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Israel's NSO blocks some government clients from using its spyware over misuse claims: Report

The alleged use of the Pegasus software to spy on journalists, human rights defenders, politicians and others in a number of countries has triggered concerns over issues relating to privacy.

Published: 31st July 2021 11:27 AM  |   Last Updated: 31st July 2021 11:27 AM   |  A+A-

hacking, snooping, cyber crime

NSO has temporarily blocked several government clients around the world from using its spyware technology. (Representational Image)

By PTI

WASHINGTON: Israeli cybersecurity company NSO Group, which is at the centre of the Pegasus snooping scandal, has temporarily blocked several government clients around the world from using its spyware technology as the firm probes its alleged abuses, according to a US media report.

The alleged use of the Pegasus software to spy on journalists, human rights defenders, politicians and others in a number of countries, including India, triggered concerns over issues relating to privacy.

The suspensions are in response to an investigation by the Pegasus Project, a consortium of media outlets that reported the company's Pegasus spyware was linked to hacks and potential surveillance.

"There is an investigation into some clients. Some of those clients have been temporarily suspended," National Public Radio (NPR) quoted a source in the Israeli company as saying.

The source, a company employee, did not name or quantify the government agencies — or their countries — that NSO has recently suspended from using its spyware, asserting that Israeli defence regulations prohibit the company from identifying its clients, the report by NPR, an independent, nonprofit media organisation, said.

NSO's ongoing internal investigation checked some of the telephone numbers of people that NSO's clients reportedly marked as potential targets.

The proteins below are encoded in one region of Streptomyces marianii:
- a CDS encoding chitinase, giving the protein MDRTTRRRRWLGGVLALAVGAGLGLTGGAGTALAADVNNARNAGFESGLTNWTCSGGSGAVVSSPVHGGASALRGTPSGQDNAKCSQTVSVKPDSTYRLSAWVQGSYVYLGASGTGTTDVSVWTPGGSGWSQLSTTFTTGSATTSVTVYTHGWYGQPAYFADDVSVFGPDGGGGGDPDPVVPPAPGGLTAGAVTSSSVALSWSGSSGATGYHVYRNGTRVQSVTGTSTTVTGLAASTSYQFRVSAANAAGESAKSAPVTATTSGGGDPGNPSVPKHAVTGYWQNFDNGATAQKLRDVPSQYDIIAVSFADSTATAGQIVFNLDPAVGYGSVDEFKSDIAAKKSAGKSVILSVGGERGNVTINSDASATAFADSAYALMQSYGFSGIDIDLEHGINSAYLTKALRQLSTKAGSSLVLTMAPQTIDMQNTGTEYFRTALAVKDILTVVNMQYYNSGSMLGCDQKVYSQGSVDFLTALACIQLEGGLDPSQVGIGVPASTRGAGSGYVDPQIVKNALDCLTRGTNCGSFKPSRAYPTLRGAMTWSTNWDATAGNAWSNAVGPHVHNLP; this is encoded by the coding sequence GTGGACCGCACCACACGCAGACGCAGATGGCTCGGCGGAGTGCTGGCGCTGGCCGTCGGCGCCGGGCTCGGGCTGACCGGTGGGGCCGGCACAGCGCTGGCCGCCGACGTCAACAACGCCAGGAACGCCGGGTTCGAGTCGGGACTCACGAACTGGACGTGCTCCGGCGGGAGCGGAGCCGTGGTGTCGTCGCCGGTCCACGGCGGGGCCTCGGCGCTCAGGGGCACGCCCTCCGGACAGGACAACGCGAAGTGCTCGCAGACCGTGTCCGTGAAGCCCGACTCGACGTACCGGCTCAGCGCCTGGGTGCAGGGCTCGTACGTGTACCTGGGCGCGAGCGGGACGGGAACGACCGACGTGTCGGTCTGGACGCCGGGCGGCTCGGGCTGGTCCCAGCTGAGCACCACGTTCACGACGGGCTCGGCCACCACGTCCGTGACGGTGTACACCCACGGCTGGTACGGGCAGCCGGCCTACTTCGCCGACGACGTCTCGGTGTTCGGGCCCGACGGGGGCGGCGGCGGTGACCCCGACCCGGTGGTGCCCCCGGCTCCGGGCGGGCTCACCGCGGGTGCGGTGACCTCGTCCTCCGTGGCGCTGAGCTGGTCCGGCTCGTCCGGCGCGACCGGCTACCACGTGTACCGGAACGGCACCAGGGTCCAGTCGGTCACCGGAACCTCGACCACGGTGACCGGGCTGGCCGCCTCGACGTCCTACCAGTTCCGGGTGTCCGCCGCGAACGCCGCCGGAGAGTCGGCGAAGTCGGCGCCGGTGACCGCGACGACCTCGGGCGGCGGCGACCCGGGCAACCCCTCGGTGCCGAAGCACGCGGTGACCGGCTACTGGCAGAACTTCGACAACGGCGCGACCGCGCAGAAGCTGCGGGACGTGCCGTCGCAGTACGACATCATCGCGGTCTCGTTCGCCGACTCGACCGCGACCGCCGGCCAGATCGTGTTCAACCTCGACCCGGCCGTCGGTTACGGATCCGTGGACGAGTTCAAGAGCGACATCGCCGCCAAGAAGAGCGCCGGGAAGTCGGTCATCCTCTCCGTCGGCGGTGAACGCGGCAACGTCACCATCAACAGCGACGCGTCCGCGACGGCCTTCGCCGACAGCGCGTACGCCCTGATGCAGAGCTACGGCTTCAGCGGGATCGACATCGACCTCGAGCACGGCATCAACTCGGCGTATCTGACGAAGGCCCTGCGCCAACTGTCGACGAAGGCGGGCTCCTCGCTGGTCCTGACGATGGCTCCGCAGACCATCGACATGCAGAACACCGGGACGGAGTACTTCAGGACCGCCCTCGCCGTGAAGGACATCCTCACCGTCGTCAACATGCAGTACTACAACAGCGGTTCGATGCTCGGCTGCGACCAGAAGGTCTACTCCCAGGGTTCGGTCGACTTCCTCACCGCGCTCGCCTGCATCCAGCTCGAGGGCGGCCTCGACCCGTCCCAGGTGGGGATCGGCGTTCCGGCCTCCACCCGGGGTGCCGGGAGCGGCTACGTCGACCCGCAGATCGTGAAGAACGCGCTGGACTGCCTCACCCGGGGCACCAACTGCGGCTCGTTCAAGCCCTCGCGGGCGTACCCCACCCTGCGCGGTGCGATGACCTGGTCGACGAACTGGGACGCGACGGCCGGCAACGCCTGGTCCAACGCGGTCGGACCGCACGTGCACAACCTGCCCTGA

"Almost everything we checked, we found no connection to Pegasus," the employee said, declining to elaborate on potential misuse NSO may have uncovered.

NSO "will no longer be responding to media inquiries on this matter and it will not play along with the vicious and slanderous campaign," the employee, who spoke on condition of anonymity because of company policy, said.

The Israeli government has also faced pressure since it regulates the sale of spyware technology to other countries.

It has launched a probe into allegations against NSO.

Israeli officials inspected NSO's office in Herzliya, near Tel Aviv, on Wednesday "to assess the allegations raised in regards to the company," the defence ministry said in a statement.

The NSO employee said the company was cooperating fully with the probe and sought to prove to Israeli officials that the people named in the media reports were not Pegasus targets.

Mercury Public Affairs, which represents NSO Group, on Thursday said in a statement: "The company is working in full transparency with the Israeli authorities. We are confident that this inspection will prove the facts are as declared repeatedly by the Company against the false allegations made against us in the recent media attacks."

NSO says it has 60 customers in 40 countries, all of them intelligence agencies, law enforcement bodies and militaries, the reports said.

It says in recent years, before the media reports, it blocked its software from five governmental agencies, including two in the past year, after finding evidence of misuse.

The Washington Post reported the clients suspended include Saudi Arabia, Dubai in the United Arab Emirates and some public agencies in Mexico.

The company says it only sells its spyware to countries for the purpose of fighting terrorism and crime.

Nearly three weeks before Pegasus Project stories were published, NSO released its first report outlining its policies on combating the misuse of its technology and protecting human rights.

It cites a new procedure adopted last year to investigate allegations of potential software misuse.

Shmuel Sunray, who serves as general counsel to NSO Group, said the intense scrutiny facing the company was unfair considering its own vetting efforts.

"What we are doing is, what I think today is, the best standard that can be done," Sunray told NPR.

"We're on the one hand, I think, the world leaders in our human rights compliance, and on the other hand we're the poster child of human rights abuse."



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